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Monday, March 4, 2024

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Democracy Trailblazers ignite enthusiasm among teen voters; CA monster blizzard batters Tahoe, Mammoth, Sierra amid avalanche warnings; MN transportation sector could be next in line for carbon-free standard; IN teachers 'stunned' by lawmakers' bid to bypass collective bargaining.

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Nikki Haley says she may not endorse the GOP nominee, President Biden says the U-S will continue air-dropping aid into Gaza and more states look at ditching the electoral college for a national popular vote.

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Hard times could be ahead for rural school districts that spent federal pandemic money on teacher salaries, a former Oregon lumber community drafts a climate-action plan and West Virginians may soon buy raw milk from squeaky-clean cows.

New England Avian Experts Monitor Impact of Wildfire Smoke

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Thursday, August 3, 2023   

Avian experts in New England say billions of birds have been affected by recent wildfires in Canada's boreal forest and the resulting plumes of smoke, but just how bird populations have changed remains to be seen.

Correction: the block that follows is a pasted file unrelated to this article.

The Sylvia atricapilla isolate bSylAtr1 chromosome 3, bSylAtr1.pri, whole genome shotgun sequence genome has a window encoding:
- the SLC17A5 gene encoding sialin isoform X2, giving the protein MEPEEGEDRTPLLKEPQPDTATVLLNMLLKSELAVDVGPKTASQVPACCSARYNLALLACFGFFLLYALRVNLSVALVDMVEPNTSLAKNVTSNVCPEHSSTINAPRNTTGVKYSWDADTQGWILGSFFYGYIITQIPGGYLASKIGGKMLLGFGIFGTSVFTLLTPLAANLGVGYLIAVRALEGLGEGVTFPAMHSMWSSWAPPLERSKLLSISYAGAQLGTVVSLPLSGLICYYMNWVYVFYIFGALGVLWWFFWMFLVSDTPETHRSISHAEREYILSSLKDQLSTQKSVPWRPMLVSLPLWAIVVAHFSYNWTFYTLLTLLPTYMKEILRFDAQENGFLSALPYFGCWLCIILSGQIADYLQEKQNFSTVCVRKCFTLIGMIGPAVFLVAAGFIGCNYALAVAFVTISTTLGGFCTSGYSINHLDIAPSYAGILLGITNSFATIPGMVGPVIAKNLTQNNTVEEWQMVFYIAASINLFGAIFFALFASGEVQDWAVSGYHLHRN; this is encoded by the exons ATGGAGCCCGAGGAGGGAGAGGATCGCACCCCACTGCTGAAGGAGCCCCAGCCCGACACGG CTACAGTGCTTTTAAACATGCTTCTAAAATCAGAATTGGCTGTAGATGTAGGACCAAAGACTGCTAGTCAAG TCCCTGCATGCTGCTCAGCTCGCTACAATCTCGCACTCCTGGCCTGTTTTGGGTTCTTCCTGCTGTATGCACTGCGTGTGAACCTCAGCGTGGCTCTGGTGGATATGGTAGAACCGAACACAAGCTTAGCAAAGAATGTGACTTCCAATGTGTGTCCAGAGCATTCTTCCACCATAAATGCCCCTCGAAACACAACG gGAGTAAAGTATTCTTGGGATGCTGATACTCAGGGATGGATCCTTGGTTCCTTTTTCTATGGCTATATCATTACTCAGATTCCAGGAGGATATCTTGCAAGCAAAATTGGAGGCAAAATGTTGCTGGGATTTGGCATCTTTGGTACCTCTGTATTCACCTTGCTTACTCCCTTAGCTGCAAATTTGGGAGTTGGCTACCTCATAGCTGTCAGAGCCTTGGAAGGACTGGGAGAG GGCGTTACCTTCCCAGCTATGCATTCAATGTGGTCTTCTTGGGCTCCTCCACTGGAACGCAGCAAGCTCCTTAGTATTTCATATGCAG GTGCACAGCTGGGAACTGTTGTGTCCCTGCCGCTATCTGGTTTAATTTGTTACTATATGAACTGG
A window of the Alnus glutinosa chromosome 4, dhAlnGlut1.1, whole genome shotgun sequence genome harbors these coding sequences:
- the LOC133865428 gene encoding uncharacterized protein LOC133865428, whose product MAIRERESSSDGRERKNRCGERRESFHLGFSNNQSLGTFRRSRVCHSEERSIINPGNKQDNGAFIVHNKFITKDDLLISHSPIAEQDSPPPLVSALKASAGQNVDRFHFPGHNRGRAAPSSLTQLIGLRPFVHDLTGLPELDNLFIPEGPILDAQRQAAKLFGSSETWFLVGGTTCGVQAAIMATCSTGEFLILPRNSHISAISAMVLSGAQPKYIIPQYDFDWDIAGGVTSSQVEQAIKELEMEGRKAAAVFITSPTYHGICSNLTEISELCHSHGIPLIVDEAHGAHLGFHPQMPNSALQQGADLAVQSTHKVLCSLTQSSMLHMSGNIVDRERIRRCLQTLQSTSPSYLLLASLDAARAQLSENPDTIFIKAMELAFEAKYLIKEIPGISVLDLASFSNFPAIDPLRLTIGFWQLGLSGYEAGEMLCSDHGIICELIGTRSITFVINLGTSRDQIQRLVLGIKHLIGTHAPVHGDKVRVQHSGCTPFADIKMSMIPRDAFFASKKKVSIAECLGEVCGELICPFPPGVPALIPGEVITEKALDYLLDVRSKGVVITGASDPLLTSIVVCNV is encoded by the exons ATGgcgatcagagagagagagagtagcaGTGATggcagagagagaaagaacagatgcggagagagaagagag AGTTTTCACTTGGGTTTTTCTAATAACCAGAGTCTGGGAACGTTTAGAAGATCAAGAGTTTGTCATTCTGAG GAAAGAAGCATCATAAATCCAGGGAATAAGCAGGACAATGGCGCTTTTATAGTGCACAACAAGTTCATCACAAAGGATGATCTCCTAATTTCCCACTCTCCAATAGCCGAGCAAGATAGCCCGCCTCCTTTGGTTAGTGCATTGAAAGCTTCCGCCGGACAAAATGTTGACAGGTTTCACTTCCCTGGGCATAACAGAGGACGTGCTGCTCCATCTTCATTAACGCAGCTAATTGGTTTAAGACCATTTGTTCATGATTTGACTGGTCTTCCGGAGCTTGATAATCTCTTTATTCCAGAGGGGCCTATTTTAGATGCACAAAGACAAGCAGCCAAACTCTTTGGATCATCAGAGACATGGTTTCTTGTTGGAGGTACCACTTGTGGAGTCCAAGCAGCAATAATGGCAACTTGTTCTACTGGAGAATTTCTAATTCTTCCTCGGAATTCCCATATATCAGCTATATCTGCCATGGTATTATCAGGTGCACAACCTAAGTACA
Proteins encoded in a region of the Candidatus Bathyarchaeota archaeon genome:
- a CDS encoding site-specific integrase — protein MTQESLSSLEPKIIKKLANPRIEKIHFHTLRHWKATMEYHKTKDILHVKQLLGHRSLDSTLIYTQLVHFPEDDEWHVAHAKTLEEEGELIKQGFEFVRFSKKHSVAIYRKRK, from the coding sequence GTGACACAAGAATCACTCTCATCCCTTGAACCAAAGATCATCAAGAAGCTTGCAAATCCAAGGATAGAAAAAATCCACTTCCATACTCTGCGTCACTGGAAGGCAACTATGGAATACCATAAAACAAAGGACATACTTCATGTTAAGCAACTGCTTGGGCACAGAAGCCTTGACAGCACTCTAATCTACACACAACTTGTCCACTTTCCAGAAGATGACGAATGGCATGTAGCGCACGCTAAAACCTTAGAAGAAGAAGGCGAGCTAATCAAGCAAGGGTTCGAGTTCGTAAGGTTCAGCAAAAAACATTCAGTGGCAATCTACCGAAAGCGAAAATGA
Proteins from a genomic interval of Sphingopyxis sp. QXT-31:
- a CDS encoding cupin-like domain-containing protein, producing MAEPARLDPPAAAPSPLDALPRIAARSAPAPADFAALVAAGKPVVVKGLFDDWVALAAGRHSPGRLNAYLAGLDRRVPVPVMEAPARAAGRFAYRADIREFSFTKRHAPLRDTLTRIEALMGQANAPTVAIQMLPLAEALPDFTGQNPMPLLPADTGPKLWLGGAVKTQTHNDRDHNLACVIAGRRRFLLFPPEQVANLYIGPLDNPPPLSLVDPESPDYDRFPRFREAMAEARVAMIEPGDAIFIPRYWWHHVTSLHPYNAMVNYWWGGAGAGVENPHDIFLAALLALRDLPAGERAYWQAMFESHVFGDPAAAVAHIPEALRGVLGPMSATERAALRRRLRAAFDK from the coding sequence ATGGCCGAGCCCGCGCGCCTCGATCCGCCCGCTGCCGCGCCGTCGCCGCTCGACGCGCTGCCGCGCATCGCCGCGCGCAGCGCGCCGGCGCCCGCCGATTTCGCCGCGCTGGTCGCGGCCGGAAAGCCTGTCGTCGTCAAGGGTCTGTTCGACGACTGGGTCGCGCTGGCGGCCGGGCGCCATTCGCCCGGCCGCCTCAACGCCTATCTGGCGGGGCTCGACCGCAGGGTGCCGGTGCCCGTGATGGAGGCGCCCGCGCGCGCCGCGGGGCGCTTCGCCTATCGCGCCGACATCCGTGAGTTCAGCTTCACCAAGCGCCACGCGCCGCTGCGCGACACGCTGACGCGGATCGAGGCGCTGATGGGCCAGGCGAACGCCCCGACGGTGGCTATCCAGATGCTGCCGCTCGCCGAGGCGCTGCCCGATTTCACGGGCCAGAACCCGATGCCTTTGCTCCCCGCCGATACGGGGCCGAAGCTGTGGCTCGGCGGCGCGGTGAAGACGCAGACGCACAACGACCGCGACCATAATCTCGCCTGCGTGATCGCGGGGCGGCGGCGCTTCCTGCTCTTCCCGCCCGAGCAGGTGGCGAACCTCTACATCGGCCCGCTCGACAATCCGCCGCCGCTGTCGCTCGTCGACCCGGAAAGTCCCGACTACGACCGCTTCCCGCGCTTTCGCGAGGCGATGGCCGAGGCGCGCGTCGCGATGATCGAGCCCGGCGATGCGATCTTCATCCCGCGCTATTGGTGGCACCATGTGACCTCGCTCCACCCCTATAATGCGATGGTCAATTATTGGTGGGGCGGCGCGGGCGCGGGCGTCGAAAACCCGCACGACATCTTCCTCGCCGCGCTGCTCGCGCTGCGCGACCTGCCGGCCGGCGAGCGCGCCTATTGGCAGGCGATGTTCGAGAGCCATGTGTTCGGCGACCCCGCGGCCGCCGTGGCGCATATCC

Tens of millions of birds will migrate through the Northeast this fall and scientists will be monitoring their numbers.

Jeff Wells, vice president of boreal conservation for the National Audubon Society, said birds are especially sensitive to wildfire smoke and scientists predict a wide range of effects on their health.

"We don't really know how much of that is a lethal impact or how much of it is just a temporary effect," Wells acknowledged. "That may have slowed reproduction; caused issues in how many young they can produce."

Wells pointed out the Audubon Society is working with Indigenous communities on the front lines of the fires, using various mapping tools and bird density data sets to begin to understand any population changes, which ultimately affects our own environmental health.

The majority of birds New Englanders see during the fall migration come from the boreal forest, including dark-eyed juncos, white-throated sparrows and Cape May warblers.

Wells noted scientists will be paying close attention to the data collected at bird observatories and banding stations throughout the region.

"And we'll be watching that carefully to see if they notice a change in the numbers of any particular species, or timing, or less young birds," Wells outlined.

Wells added scientists will combine the data with information collected next summer when surveys are taken on bird breeding populations. Until then, he encouraged New Englanders to not only ensure their own backyards are bird friendly but to support communities just to the north, working to manage and protect the bird's vital boreal ecosystem.


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